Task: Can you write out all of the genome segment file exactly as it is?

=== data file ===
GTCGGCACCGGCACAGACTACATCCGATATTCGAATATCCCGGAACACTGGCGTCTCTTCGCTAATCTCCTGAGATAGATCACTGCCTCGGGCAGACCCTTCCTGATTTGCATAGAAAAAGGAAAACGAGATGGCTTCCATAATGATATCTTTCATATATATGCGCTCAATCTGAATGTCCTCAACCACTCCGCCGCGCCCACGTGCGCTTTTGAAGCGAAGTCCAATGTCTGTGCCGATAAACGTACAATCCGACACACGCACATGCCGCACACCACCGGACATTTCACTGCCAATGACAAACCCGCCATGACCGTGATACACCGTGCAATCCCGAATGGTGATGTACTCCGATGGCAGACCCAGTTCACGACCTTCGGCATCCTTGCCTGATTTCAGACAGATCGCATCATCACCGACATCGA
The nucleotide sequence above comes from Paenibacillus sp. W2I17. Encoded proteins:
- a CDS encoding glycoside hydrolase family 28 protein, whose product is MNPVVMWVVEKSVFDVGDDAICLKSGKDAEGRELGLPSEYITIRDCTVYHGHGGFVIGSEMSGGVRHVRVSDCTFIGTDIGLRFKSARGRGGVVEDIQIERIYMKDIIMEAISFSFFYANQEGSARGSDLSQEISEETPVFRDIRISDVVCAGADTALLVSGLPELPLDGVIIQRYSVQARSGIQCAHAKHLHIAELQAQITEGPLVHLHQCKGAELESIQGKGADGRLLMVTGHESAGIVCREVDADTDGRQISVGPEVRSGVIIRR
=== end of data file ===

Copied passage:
GTCGGCACCGGCACAGACTACATCCGATATTCGAATATCCCGGAACACTGGCGTCTCTTCGCTAATCTCCTGAGATAGATCACTGCCTCGGGCAGACCCTTCCTGATTTGCATAGAAAAAGGAAAACGAGATGGCTTCCATAATGATATCTTTCATATATATGCGCTCAATCTGAATGTCCTCAACCACTCCGCCGCGCCCACGTGCGCTTTTGAAGCGAAGTCCAATGTCTGTGCCGATAAACGTACAATCCGACACACGCACATGCCGCACACCACCGGACATTTCACTGCCAATGACAAACCCGCCATGACCGTGATACACCGTGCAATCCCGAATGGTGATGTACTCCGATGGCAGACCCAGTTCACGACCTTCGGCATCCTTGCCTGATTTCAGACAGATCGCATCATCACCGACATCGA
The nucleotide sequence above comes from Paenibacillus sp. W2I17. Encoded proteins:
- a CDS encoding glycoside hydrolase family 28 protein, whose product is MNPVVMWVVEKSVFDVGDDAICLKSGKDAEGRELGLPSEYITIRDCTVYHGHGGFVIGSEMSGGVRHVRVSDCTFIGTDIGLRFKSARGRGGVVEDIQIERIYMKDIIMEAISFSFFYANQEGSARGSDLSQEISEETPVFRDIRISDVVCAGADTALLVSGLPELPLDGVIIQRYSVQARSGIQCAHAKHLHIAELQAQITEGPLVHLHQCKGAELESIQGKGADGRLLMVTGHESAGIVCREVDADTDGRQISVGPEVRSGVIIRR